Look Away


Reviewed by: Jennie Kermode

Look Away
"The real horror lies behind the scenes."

From Freaky Friday to 17 Again, cinema is littered with body swap comedies, but what happens when this storyline isn't played for laughs? Assaf Bernstein's chiller merges the standard teenager-learns-a-lesson romp with the creepy doppelgänger tales seen in the likes of Us, The Brøken and Freddy/Eddy. Shy, anorexic Maria (India Eisley) is bullied at school, pushed around by a concerned by tactless father at home, and generally unhappy with her life. When she realises that the girl she sees in the mirror is looking at her and can move independently, she gets the fright of her life, but this supernatural other self soon becomes a confidante. Why not let her deal wit the outside world for a while? she suggests. It seems like a good way to escape but of course, the other's impressive confidence comes with a very different set of priorities and an absence of moral concerns.

A lesson in why you should tell your children traditional fairy tales early on in life, Look Away sees the naive and desperate Maria gradually groomed into giving this stranger access to her body, a move that is never going to end well. The real horror, however, lies behind the scenes. We know from the ultrasound scans shown over the opening credits that Maria had a twin - one she seems to have no awareness of. Did her parents want this other child? Did they fight or her? And to what extent has their experience back then influenced the way they interact with their daughter now? Though they remain in the background, Maria's eating problems gradually come to seem less like the cause of her parents' controlling behaviour and more like a reaction to it. in a particularly disturbing scene, her plastic surgeon father offers to 'fix' her already attractive face as a birthday present. He wants her to be perfect - on his terms.

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There are interesting themes here around girls' ownership of their bodies and the proprietary way that US society encourages fathers to view them. The undercurrent of sexual tension between Maria and her father is brought to the surface when the mirror girl decides to flirt with him - the only point at which she, too, seems out of her depth. Unfortunately this difficult territory is handled in a rather ham-fisted way. An early scene in which Maria sits on a plainly uncomfortable countertop to masturbate so she can watch herself in the adjacent mirror sets aside any realistic interest in her character - even her developing sexuality - in favour of titillating viewers. A later scene in which the mirror girl strips is all about the male gaze and perpetuating the fantasy that teenage girls secretly possess an insatiable lust for older men - rather than, for the most part, finding anyone over 30 repulsive. This objectification goes way beyond what's necessary to introduce the mirror girl and position her as deceptive. Furthermore, it directly associates the confident assertion of female sexual desire with evil. It's hard to tell a story that has positive value for modern teenagers when rooting it in this Medieval way of thinking.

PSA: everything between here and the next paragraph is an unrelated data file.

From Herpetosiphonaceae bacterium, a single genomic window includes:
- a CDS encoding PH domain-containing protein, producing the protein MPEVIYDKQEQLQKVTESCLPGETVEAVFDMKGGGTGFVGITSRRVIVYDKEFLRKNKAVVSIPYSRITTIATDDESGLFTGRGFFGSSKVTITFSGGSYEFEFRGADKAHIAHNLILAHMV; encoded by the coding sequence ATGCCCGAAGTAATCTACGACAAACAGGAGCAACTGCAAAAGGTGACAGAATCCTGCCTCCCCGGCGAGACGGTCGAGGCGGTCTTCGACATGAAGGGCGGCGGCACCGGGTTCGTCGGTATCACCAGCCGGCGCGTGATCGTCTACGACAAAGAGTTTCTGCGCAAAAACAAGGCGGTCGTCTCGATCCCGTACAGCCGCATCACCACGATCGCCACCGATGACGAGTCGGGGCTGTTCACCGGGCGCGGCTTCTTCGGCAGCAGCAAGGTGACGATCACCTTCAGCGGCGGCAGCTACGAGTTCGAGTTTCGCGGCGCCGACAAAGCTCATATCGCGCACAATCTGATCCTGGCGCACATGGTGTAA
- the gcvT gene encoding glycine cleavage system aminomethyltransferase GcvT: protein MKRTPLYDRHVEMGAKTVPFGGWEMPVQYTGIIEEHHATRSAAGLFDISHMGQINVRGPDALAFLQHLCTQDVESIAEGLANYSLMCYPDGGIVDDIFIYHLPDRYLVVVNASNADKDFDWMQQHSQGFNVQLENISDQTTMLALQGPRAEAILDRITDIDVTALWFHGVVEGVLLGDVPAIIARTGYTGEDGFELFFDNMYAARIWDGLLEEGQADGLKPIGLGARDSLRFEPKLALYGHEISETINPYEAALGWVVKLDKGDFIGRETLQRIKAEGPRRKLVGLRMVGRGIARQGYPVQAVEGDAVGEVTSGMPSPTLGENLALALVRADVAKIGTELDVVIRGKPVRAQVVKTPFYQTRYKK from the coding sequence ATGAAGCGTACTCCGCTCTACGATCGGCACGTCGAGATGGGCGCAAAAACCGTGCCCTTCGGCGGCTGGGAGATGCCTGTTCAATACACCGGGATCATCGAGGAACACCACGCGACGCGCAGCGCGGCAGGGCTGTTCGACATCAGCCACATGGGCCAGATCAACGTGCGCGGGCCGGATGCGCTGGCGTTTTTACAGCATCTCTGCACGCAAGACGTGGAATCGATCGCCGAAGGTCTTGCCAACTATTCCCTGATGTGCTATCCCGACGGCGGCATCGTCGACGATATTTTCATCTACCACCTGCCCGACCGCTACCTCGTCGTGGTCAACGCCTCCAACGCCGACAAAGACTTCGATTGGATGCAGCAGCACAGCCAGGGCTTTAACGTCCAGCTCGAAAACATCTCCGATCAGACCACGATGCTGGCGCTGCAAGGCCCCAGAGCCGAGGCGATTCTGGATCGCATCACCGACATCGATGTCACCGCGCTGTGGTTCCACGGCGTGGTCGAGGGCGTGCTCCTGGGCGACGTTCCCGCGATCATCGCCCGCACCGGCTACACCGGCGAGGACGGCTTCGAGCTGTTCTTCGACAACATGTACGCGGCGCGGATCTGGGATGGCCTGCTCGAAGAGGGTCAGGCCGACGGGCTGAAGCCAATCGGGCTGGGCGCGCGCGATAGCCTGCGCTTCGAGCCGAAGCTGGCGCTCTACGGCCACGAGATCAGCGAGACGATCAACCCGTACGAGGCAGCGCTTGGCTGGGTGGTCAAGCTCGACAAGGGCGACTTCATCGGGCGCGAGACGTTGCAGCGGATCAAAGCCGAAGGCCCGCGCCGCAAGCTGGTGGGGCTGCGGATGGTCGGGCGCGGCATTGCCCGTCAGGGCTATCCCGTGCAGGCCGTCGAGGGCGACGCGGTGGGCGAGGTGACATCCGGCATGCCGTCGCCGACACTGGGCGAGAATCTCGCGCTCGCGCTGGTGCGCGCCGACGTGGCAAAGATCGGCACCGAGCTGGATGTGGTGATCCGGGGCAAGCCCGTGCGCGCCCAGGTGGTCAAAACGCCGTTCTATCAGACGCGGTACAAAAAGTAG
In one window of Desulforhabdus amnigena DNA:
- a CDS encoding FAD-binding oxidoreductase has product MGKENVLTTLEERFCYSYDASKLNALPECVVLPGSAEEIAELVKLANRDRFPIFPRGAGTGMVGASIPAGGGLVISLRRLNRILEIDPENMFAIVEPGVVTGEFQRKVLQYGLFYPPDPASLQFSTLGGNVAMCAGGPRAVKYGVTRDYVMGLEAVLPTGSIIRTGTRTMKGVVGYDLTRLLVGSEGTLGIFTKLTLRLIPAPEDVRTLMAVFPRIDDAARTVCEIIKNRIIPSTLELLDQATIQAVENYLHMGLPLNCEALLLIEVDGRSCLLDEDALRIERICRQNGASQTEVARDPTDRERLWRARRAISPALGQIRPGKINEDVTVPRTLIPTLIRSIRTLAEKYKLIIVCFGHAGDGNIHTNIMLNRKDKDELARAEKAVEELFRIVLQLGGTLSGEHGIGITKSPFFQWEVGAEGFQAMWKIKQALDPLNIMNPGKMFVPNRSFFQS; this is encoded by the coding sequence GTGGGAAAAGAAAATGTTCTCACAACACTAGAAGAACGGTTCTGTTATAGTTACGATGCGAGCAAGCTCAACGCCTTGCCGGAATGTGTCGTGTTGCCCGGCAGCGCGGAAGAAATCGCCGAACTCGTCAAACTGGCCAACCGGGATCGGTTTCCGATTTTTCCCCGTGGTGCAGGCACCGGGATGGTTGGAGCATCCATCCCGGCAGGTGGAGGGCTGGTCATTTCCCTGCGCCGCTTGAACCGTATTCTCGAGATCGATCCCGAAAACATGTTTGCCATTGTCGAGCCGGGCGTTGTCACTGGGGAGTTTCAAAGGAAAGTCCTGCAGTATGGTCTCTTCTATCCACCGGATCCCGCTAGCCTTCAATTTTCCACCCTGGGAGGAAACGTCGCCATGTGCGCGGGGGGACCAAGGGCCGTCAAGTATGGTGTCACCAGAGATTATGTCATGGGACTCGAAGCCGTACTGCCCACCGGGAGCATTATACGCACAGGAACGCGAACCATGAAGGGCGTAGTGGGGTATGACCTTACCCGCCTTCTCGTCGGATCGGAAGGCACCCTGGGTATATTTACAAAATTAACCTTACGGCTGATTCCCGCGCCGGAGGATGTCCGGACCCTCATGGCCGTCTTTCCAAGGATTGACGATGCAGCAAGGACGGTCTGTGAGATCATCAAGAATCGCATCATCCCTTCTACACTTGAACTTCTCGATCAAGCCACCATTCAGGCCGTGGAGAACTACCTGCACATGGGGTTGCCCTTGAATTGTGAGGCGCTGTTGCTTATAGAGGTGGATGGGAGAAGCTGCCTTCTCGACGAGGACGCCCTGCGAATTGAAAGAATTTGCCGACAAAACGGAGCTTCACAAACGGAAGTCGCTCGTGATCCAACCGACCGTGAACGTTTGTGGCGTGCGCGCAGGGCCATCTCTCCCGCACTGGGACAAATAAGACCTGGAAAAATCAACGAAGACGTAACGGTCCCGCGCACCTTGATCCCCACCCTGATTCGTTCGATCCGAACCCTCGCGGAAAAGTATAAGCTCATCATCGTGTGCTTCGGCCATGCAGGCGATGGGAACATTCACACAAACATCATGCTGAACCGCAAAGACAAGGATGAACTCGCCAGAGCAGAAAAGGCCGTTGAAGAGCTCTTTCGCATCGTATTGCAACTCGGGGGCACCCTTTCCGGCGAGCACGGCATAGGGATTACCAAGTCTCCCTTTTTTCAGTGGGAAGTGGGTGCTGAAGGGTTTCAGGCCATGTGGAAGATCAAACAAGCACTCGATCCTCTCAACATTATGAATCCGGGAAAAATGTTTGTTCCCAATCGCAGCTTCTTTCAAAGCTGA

At best clumsy, this approach to sexuality is all the more disappointing because it detracts from what is otherwise a fairly effective thriller with a good understanding of other aspects of teenage life. The complicated relationship between Maria and her best friend is well drawn and both young actresses acquit themselves well, even when the dialogue is clunky. There's an interesting romantic subplot which touches on other aspects of Maria's vulnerability, as she seems ready to develop an intense emotional attachment to anyone who's nice to her.

How did she find herself in this situation? That question haunts the film throughout. A delicate performance by Mira Sorvino as her mother gradually reveals a parallel streak of loneliness, with both trapped in a household where they seem to have no power. This paves the way for a powerful final scene that really elevates the film - though, sadly, some viewers seem to hate it precisely because it breaks with, and problematises, the conventional body swap story format.

This is an interesting film whose serious problems shouldn't be allowed to eclipse the good work on display. Nevertheless, you may find it uncomfortable to watch, and not always in a good way.

Reviewed on: 10 Apr 2019
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The life of an alienated high-school student is turned upside down when she switches places with her sinister mirror image.

Director: Assaf Bernstein

Writer: Assaf Bernstein

Starring: India Eisley, Jason Isaacs, Mira Sorvino, Penelope Mitchell

Year: 2018

Runtime: 103 minutes

Country: Canada


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